Paying tribute to Humayun Ahmed and some of his iconic characters
On Humayun Ahmed's 10th death anniversary today, we share a heartfelt tribute to the maestro, penned many years ago. The tribute, still as relevant as it was back then, points out the immensity of love and affection that we hold for the 'magician of words'.
Rest in peace, sir.
One of the most loved storytellers in Bangladesh met a final silence on 19 July 2012. His pages are now over. The pen is down. On a Thursday night in July, a shocked nation sank into grief as the news of their favourite author and film-maker's death spread under a dark sky.
He was the writer who had opened the doors of Bengali fiction for many. It happened back in the early 2000s. I was a clueless ninth grader totally immersed in the worlds of Jeffrey Archer and Mario Puzo, after having said a final goodbye to The Secret Seven and the Hardy Boys. One day, while I was going through some of the old stuff my mother kept from her college days (which she stores in a forgotten section of a cupboard), a book named Amar Chelebela fell on my hands from a pile.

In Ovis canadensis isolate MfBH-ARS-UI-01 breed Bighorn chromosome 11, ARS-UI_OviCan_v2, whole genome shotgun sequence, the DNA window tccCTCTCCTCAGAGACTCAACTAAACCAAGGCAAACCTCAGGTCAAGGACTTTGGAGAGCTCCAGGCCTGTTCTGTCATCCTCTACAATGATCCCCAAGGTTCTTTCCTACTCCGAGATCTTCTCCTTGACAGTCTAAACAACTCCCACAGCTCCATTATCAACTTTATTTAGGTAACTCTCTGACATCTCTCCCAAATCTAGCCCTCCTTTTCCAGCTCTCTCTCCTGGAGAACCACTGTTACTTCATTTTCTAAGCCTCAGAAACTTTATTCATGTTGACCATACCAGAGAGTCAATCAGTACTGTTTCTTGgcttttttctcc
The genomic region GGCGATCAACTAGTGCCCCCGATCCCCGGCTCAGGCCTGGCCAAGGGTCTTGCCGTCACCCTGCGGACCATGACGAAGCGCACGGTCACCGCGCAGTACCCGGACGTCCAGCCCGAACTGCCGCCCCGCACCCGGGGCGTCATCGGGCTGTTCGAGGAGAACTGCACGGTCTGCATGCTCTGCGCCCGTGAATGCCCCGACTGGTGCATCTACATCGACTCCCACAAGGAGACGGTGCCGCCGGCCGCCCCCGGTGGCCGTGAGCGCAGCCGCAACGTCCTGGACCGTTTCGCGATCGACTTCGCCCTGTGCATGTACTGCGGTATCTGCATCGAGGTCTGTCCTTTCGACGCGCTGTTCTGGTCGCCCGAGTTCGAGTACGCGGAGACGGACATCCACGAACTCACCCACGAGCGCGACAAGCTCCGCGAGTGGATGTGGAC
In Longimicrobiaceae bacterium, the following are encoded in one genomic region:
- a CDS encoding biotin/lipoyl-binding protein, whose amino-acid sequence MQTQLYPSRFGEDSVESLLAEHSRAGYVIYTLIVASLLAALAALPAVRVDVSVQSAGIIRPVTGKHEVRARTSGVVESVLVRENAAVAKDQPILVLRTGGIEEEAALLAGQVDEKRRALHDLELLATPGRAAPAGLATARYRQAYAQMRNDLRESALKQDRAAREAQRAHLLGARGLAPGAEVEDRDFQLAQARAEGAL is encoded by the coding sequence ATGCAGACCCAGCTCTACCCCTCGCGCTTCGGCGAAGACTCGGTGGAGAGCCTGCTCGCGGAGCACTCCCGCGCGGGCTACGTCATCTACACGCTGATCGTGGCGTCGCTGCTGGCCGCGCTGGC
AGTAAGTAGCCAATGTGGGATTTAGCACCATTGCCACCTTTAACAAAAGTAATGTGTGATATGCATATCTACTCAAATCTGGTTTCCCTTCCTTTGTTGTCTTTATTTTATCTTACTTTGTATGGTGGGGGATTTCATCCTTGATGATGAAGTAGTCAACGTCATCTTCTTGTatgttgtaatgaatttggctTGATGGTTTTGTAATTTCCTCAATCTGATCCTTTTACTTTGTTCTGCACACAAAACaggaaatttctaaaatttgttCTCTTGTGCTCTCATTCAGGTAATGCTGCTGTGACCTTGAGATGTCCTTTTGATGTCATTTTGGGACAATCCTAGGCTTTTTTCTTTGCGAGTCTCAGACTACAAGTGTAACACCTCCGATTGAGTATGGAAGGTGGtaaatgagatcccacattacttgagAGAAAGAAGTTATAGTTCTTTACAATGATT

The first few lines caught my attention. The day was then reserved for reading the book, and by evening, an enigmatic writer had no clue that he had won yet another heart.
Then came a retired lecturer named Misir Ali, and a cheery fellow -- with serious issues -- Himaloy (or Himu). They were the friends I grew up with. Had I not opened that book, my respect and admiration for Bengali fiction would perhaps never have grown.
Like me, millions of readers have become loyal fans of Humayun Ahmed. To me, it was always the simplicity that attracted me to his stories. He wrote even the most complex things in a simple, down-to-earth fashion that made Humayun Ahmed a favourite among people.
That was the charm he played on us. Even in science fictions and stories of the liberation war, he used contexts, locations and characters so familiar and near to us that the write-ups hit right at the heart; they were always something everyone could connect with.
Interestingly, even the dedication note he used to write in the beginning of books usually told a tiny story, often a sincere, creative and jolly one.
Moreover, the crazy and exciting characters that he created made him a favourite. There was Baker bhai, through whom the creator took his characters' influence to a whole new level, which included protests against the fictional character's death penalty. That's how powerful his characters are.